Appreciating the gift

We usually know when someone really appreciates a gift by the way he uses it. Nothing else registers the depth of gratitude quite so accurately. A gift carefully tucked away on a shelf is soon forgotten; one used incorrectly is wasted. But the one utilized according to directions is the one that is genuinely appreciated.

The gift of Christianity is no exception. This gift, demonstrated by Christ Jesus, is never depleted with steady use, but grows more and more valuable. Wrapped in wisdom and tied with bows of tender promise, Christianity is a practical gift, meant to be exercised, and it comes complete with directions.

Many directions may be found in the Sermon on the Mount. n1 The Beatitudes, for example, describe how we can mold Christian character by being meek, merciful, and pure. The standard of Christian behavior is found in what is known as the Golden Rule. The Lord's Prayer, also found in the Sermon on the Mount, exemplifies the unselfish spirituality that daily prayer should reach. Studying the Bible, including the wise and practical teachings of Jesus, opens great avenues of Christian action.

n1 Matthew, chapters 5-7.

Mary Baker Eddy, the Discoverer and Founder of Christian Science, writes, ''Action expresses more gratitude than speech.'' n2 Identifying oneself as a Christian certainly can crystallize good intentions, but what can show more genuine gratitude for the gift of being a Christian than actually behaving like one, expressing more and more of our true, God-created selfhood? Even in crowded stores among strangers, in busy traffic, at home or in the office, we can find situations in which the action of simply turning the other cheek n3 is more expressive of Christianity than reacting. We let our light shine when we stop reacting and start letting our actions be Christlike and loving. Qualities such as patience and courtesy are rooted in Christian love and natural to it. When we exercise them, whether or not they meet immediate response, we are really expressing gratitude for the gift of Christianity.

n2 Science and Health with Key to the Sciptures, p. 3

n3 See Matthew 5:39.

Practicing the healing love that Jesus lived enriches our skill in employing it daily. Replacing criticism with compassion, indifference with caring, and self-concern with worldwide awareness sharpens our ability to appreciate the priceless gift. The added bonus is that the rough edges of daily experience are softened for those around us. Each time we treat another with respect, lighten another's load, or brighten a day with kindness, we are truly showing how much we value the gift of spiritual love. Christianity in action means expressing powerful, healing, Christly love in practical, everyday situations.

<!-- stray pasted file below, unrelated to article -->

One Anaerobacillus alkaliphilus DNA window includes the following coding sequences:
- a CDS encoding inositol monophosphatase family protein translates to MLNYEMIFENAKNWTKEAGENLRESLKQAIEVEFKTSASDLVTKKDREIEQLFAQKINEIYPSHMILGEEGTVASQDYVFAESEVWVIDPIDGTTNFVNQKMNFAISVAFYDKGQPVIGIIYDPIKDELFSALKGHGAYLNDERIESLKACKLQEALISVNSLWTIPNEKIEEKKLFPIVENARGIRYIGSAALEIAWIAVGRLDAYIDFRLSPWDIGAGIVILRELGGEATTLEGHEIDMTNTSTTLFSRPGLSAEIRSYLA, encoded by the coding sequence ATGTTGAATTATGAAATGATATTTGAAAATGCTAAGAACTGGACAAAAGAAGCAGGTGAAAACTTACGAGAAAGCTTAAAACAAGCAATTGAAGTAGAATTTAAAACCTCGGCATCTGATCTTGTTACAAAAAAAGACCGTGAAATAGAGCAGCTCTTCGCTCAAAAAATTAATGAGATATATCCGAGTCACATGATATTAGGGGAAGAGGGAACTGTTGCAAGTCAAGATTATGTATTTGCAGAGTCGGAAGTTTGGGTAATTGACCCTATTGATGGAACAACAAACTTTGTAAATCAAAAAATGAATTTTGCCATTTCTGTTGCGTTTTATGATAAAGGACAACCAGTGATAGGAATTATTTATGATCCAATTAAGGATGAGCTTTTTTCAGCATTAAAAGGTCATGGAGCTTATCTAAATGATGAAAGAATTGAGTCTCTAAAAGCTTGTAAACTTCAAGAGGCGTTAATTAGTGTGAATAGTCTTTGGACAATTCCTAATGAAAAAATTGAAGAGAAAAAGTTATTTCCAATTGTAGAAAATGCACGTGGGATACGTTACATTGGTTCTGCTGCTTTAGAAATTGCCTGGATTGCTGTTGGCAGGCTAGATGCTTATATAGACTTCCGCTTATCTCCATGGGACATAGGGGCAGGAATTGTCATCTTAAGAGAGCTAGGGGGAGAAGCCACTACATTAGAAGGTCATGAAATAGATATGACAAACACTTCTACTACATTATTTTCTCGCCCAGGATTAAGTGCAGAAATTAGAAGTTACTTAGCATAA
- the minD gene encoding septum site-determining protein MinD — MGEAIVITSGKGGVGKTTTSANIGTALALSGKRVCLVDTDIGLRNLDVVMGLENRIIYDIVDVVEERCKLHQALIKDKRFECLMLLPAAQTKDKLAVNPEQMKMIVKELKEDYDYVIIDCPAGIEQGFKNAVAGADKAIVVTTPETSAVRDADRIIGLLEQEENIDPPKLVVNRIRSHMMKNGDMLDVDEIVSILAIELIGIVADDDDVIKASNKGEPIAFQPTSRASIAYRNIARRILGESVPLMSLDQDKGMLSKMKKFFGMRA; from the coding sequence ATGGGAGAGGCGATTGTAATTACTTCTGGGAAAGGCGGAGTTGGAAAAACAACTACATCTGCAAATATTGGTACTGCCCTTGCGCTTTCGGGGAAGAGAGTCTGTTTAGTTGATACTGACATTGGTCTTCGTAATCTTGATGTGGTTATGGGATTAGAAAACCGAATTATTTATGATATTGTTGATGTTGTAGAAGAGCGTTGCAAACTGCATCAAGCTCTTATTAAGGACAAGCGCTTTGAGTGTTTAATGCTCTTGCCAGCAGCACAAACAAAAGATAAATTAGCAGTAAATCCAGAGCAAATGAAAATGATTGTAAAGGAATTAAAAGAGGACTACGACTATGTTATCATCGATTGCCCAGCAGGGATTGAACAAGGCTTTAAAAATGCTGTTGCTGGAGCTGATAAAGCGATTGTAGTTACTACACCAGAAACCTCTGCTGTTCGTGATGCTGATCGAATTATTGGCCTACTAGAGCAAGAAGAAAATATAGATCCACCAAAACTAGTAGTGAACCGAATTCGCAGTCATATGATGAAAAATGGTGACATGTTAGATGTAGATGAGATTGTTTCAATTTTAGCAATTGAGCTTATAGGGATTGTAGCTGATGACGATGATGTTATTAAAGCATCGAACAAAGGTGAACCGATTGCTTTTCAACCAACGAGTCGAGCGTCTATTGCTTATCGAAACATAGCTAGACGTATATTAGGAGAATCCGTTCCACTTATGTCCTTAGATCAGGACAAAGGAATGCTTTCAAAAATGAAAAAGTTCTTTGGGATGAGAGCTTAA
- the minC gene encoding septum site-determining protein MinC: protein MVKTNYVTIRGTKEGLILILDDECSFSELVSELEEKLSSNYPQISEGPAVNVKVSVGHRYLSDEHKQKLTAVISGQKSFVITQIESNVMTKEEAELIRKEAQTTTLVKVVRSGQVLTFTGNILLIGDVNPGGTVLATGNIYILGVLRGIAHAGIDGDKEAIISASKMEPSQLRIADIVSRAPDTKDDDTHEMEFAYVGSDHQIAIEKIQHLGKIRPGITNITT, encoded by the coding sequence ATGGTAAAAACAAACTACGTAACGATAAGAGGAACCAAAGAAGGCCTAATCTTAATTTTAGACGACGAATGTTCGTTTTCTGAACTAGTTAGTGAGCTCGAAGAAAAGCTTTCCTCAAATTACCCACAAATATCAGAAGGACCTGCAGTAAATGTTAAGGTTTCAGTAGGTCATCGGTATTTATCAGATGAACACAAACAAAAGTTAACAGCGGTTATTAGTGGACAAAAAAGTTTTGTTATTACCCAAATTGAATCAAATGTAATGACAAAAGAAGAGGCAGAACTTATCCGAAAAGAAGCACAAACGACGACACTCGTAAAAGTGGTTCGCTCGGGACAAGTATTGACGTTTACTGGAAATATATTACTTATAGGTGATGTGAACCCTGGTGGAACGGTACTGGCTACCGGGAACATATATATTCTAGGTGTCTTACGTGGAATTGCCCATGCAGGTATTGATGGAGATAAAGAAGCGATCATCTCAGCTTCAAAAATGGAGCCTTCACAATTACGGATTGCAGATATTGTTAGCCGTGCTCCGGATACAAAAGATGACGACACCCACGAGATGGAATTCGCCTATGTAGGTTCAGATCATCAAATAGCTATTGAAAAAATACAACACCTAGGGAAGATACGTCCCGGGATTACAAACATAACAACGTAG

One who has learned even a degree of the unreliability of materialistic thinking and acting - the treachery of its treasures and the poverty of its promises - is ready to open the spiritual gift, diligently study the directions, and begin discovering how it heals when put into the mainstream of daily living. Filled with gratitude for the grace of Christianity, he is willing to pause, turn aside from the feverish commotion of daily demands; and seeing the radiance of God's Word, he is ready to conform his actions to it.

As we put into practice whatever we understand of the teachings and works of Christ Jesus, we begin to perceive that Christianity is a gift, and more. It is a health-giving, peace-bestowing requirement of daily behavior, enabling us to work out our salvation, to prove the supremacy of God and the perfection of man as His spiritual likeness. Gratitude for this goes beyond words. It's expressed in daily living through the Christliness of honesty, joy, usefulness, and love for one another. Then with every action of our lives, we are truly whispering Paul's fervent prayer of gratitude, ''Thanks be unto God for his unspeakable gift.'' n4

n4 II Corinthians 9:15.

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